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Shelter Island School newspaper paper a hit with readers and staff: The Inlet enters 9th year under steady leadership

When Devon Treharne was a high school student in upstate New York, in love with reading and writing, she didn’t apply to be on the staff of her school’s newspaper.

“I was intimidated,” said Ms. Treharne, who teaches high school English and a journalism class at the Shelter Island School, as well as being adviser to the school’s newspaper, The Inlet.

“The paper had won all kinds of awards,” she said, and she didn’t think she could measure up. “I regret it now.”

She remembered that, when she helped revive the Shelter Island school paper nine years ago with former School Superintendent Michael Hynes, she actively recruited students she thought would flourish in student journalism.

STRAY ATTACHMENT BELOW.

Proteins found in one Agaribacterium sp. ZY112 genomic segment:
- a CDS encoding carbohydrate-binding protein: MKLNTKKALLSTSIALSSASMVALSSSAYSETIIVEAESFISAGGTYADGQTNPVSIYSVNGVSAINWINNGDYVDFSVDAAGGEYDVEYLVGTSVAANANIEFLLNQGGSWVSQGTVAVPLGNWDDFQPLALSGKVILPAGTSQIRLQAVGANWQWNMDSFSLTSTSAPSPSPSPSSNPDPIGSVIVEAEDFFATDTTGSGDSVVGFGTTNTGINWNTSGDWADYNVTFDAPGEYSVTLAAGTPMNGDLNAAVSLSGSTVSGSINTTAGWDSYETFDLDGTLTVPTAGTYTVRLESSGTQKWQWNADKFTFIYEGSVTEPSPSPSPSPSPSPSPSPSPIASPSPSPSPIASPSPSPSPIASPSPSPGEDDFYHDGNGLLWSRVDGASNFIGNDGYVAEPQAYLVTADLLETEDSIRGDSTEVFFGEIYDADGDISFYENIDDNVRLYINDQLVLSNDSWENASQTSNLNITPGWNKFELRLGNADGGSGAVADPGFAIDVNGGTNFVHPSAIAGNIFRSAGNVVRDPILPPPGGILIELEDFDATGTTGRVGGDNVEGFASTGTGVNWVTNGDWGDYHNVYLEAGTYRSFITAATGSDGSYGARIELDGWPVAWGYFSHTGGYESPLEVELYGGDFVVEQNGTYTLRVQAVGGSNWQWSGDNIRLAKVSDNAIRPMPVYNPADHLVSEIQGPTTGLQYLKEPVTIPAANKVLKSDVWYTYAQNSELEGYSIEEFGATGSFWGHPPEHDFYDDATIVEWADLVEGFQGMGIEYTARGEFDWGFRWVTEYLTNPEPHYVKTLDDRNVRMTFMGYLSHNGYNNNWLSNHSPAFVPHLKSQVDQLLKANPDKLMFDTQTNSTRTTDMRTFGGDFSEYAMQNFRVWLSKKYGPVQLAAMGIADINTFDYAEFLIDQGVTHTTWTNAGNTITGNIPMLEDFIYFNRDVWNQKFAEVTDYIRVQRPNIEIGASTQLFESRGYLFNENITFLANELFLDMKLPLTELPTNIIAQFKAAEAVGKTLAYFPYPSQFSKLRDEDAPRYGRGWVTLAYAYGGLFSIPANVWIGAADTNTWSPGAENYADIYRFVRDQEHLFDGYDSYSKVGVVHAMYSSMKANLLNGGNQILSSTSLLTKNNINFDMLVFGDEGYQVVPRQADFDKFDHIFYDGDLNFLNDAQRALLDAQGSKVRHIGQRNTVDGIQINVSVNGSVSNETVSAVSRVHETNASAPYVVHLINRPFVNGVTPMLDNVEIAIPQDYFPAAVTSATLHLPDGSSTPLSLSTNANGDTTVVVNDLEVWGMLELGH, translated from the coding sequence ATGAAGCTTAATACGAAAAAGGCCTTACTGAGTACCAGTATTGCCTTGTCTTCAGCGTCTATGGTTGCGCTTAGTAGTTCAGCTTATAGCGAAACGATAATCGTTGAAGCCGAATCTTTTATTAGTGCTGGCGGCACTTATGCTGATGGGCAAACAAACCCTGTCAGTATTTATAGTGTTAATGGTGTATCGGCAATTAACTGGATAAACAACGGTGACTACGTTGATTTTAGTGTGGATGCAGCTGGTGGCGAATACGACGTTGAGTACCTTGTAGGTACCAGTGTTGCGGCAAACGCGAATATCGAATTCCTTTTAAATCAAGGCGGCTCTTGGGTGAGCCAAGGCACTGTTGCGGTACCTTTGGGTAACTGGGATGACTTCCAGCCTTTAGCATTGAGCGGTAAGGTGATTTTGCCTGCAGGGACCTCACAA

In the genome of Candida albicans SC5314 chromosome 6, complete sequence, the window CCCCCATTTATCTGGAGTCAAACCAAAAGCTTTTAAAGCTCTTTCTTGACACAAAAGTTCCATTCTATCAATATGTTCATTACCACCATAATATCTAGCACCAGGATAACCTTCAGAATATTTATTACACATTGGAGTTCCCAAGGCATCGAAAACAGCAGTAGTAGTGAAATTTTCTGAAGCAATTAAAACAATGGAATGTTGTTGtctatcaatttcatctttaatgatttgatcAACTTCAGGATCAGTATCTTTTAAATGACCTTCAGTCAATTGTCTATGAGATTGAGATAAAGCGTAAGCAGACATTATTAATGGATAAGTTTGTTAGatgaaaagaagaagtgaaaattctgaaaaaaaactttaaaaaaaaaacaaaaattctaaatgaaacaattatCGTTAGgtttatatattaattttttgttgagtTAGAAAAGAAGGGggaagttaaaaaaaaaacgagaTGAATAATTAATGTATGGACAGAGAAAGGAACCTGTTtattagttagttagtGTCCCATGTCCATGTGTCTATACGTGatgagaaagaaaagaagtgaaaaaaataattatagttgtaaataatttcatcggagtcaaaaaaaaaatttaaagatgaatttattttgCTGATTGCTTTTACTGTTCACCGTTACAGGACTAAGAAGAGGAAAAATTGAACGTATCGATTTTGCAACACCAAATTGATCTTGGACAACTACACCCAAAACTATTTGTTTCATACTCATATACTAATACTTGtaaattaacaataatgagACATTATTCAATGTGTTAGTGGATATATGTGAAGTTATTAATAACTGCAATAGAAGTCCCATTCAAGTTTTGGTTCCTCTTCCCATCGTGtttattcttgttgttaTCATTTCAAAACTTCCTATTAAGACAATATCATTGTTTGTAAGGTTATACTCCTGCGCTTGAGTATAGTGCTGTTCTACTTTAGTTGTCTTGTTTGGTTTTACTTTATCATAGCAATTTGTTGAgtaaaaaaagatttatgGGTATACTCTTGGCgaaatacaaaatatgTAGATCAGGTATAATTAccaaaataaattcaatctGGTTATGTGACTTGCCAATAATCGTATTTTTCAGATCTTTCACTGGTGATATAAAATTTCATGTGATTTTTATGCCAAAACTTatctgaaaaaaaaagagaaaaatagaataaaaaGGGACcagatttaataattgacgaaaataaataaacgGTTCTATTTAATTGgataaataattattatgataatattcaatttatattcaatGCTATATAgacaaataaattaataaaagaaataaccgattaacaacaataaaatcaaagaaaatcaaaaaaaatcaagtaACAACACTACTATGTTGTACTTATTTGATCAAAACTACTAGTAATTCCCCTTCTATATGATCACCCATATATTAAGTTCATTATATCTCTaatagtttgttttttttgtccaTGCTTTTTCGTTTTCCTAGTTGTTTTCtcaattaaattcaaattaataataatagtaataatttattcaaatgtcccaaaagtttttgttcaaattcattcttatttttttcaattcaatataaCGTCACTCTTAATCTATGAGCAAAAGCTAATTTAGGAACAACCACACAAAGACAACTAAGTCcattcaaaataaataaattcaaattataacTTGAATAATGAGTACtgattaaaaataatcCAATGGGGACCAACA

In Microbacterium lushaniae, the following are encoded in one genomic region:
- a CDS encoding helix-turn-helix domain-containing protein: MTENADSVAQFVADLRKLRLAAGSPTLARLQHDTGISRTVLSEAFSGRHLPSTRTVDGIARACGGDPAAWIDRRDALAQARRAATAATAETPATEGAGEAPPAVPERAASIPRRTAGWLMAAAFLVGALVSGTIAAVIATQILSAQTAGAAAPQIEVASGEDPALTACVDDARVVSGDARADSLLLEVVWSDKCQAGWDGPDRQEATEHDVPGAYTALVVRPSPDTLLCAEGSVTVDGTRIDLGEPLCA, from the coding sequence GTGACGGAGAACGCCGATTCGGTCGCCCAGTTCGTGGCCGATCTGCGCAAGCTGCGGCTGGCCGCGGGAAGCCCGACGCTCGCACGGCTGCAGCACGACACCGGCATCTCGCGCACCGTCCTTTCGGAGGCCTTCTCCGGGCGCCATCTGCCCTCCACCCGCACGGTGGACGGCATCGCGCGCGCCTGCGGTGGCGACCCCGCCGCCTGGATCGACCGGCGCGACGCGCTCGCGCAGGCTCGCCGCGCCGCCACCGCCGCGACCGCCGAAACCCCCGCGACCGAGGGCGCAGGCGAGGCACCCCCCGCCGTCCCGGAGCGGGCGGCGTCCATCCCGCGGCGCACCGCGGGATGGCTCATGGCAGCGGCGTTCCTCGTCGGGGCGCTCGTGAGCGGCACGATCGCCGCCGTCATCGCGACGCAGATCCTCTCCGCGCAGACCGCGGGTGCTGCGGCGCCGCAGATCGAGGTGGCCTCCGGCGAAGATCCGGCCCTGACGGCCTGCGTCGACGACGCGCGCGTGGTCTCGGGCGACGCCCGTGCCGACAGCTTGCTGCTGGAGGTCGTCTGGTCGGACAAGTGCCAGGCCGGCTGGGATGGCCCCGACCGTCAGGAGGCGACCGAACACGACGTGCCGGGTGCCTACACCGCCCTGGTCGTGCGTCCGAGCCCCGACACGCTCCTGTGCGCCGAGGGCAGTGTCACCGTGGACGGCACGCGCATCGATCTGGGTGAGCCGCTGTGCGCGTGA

The Inlet, under editor Myla Dougherty, 16, a junior, is a lively, thoughtful and informative paper appearing about once a quarter. The latest edition was late getting into the P.O. boxes of every Islander because of — what else? — the pandemic. .

“Our paper was trapped in the school,” Ms. Dougherty said. In addition to the print edition, it can be found on the school district’s website at shelterisland.k12.ny.us/. Click on ‘Resources’ to find The Inlet.

The paper is professionally laid out, attractive to the eye and crisply written. It gives a full view of student life, taking seriously local, national and school issues, while showcasing the fun and entertaining part of being part of a school community. In the current edition (the next one hits the streets around Feb. 11, Ms. Dougherty said), the front page has a story by Sophie Clark on what the graduating class of last year is up to and a story by Ms. Dougherty on how to navigate through the DMV and get appointments for driving tests in a time of COVID.